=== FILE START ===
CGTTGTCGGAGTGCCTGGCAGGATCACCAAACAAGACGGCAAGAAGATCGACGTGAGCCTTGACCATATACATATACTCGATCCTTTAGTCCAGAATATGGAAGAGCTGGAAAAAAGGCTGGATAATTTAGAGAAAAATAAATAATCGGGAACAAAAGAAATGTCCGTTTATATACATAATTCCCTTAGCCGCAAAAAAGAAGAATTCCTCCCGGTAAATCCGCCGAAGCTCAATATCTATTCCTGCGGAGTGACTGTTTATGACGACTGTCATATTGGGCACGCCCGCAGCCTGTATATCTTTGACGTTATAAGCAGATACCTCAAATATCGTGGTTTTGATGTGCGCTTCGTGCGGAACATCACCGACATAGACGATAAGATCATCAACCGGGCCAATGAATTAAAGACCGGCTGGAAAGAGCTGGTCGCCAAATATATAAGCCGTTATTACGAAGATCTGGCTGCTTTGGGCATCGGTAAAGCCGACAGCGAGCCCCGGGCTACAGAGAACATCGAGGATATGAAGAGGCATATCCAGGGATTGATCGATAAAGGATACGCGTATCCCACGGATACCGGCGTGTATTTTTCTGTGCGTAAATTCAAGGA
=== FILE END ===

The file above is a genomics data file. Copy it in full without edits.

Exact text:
CGTTGTCGGAGTGCCTGGCAGGATCACCAAACAAGACGGCAAGAAGATCGACGTGAGCCTTGACCATATACATATACTCGATCCTTTAGTCCAGAATATGGAAGAGCTGGAAAAAAGGCTGGATAATTTAGAGAAAAATAAATAATCGGGAACAAAAGAAATGTCCGTTTATATACATAATTCCCTTAGCCGCAAAAAAGAAGAATTCCTCCCGGTAAATCCGCCGAAGCTCAATATCTATTCCTGCGGAGTGACTGTTTATGACGACTGTCATATTGGGCACGCCCGCAGCCTGTATATCTTTGACGTTATAAGCAGATACCTCAAATATCGTGGTTTTGATGTGCGCTTCGTGCGGAACATCACCGACATAGACGATAAGATCATCAACCGGGCCAATGAATTAAAGACCGGCTGGAAAGAGCTGGTCGCCAAATATATAAGCCGTTATTACGAAGATCTGGCTGCTTTGGGCATCGGTAAAGCCGACAGCGAGCCCCGGGCTACAGAGAACATCGAGGATATGAAGAGGCATATCCAGGGATTGATCGATAAAGGATACGCGTATCCCACGGATACCGGCGTGTATTTTTCTGTGCGTAAATTCAAGGA